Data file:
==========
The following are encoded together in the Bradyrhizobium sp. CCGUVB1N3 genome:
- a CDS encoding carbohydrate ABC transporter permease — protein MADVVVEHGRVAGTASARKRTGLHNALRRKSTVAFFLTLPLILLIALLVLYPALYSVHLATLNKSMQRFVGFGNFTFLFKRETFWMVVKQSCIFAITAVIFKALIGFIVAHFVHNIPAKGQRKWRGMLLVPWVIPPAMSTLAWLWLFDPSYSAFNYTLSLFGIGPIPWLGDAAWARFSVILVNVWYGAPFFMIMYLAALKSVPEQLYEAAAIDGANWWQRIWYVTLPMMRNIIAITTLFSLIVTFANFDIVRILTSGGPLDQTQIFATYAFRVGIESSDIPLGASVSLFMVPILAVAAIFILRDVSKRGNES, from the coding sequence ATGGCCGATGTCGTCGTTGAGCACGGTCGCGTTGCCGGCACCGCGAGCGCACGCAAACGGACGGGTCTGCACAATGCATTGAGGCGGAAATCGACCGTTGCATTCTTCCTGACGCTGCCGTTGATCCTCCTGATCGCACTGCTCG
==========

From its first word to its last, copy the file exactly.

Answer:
The following are encoded together in the Bradyrhizobium sp. CCGUVB1N3 genome:
- a CDS encoding carbohydrate ABC transporter permease — protein MADVVVEHGRVAGTASARKRTGLHNALRRKSTVAFFLTLPLILLIALLVLYPALYSVHLATLNKSMQRFVGFGNFTFLFKRETFWMVVKQSCIFAITAVIFKALIGFIVAHFVHNIPAKGQRKWRGMLLVPWVIPPAMSTLAWLWLFDPSYSAFNYTLSLFGIGPIPWLGDAAWARFSVILVNVWYGAPFFMIMYLAALKSVPEQLYEAAAIDGANWWQRIWYVTLPMMRNIIAITTLFSLIVTFANFDIVRILTSGGPLDQTQIFATYAFRVGIESSDIPLGASVSLFMVPILAVAAIFILRDVSKRGNES, from the coding sequence ATGGCCGATGTCGTCGTTGAGCACGGTCGCGTTGCCGGCACCGCGAGCGCACGCAAACGGACGGGTCTGCACAATGCATTGAGGCGGAAATCGACCGTTGCATTCTTCCTGACGCTGCCGTTGATCCTCCTGATCGCACTGCTCG